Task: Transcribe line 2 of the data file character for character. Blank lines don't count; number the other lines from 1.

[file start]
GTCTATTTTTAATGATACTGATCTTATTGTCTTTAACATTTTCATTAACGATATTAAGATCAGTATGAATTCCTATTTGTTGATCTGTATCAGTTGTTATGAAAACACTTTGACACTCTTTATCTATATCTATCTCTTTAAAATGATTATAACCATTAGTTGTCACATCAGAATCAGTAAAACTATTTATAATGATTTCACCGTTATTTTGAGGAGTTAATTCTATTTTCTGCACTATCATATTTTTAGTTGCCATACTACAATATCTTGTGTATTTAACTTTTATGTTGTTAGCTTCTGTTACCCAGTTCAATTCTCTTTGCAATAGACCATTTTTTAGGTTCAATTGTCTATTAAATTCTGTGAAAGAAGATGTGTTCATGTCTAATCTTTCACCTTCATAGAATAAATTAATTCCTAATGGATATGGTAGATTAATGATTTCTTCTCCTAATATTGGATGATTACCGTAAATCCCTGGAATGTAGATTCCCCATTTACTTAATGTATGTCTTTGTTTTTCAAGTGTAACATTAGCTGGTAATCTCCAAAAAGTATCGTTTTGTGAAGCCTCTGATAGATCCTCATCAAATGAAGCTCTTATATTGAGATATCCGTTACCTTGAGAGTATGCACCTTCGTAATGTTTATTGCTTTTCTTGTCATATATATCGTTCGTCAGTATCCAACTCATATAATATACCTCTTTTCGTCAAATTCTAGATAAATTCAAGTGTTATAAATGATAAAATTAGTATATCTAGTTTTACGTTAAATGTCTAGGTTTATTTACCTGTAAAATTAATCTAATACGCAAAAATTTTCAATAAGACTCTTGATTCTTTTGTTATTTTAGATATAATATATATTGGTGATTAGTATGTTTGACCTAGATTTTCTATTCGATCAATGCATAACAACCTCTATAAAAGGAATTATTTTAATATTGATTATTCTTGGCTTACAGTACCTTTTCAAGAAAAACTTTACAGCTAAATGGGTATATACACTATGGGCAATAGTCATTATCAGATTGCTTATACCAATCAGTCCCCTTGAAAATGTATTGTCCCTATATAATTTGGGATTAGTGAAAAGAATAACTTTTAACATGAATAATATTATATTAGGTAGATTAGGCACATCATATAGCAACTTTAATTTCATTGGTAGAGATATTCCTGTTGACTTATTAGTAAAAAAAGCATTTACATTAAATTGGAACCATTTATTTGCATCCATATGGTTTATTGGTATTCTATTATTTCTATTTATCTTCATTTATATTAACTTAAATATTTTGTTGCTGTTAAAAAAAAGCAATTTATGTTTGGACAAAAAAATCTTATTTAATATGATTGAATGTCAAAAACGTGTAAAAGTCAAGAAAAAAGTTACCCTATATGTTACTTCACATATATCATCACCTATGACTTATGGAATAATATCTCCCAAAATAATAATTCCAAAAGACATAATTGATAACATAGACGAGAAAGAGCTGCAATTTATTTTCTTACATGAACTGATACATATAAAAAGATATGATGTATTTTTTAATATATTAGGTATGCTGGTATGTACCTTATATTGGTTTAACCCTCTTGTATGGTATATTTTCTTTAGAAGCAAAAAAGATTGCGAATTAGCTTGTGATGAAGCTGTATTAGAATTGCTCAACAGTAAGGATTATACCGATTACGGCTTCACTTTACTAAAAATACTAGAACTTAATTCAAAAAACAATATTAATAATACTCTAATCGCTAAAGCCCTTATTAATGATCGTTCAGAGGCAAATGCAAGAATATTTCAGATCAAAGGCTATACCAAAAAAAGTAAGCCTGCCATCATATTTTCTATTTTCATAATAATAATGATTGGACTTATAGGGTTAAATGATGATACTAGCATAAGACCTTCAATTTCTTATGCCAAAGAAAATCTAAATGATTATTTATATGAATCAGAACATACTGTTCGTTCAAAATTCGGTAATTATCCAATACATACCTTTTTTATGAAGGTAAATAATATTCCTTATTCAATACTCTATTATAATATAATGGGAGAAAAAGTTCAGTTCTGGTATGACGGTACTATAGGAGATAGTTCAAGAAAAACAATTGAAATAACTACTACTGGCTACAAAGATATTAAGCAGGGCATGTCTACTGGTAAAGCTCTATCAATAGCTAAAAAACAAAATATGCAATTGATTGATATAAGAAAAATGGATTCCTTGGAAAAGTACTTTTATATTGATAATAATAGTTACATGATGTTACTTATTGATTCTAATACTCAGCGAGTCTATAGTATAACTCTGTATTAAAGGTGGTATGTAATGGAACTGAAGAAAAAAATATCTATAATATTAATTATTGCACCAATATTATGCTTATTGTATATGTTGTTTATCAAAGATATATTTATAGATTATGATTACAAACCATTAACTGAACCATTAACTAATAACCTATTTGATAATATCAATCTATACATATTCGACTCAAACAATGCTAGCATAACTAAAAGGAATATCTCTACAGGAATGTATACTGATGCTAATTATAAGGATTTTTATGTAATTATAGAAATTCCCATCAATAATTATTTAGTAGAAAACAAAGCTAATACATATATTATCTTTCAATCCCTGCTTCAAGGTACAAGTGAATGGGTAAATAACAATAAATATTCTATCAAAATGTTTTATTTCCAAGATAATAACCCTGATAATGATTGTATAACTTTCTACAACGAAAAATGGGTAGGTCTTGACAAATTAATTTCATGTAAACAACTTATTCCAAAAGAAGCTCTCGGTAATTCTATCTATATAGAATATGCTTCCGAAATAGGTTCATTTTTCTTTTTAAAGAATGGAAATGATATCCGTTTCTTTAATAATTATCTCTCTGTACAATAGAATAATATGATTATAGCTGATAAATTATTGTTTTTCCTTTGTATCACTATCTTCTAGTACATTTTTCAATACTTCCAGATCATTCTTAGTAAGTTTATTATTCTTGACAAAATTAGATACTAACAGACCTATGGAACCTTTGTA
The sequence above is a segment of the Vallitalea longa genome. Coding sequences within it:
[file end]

The sequence above is a segment of the Vallitalea longa genome. Coding sequences within it: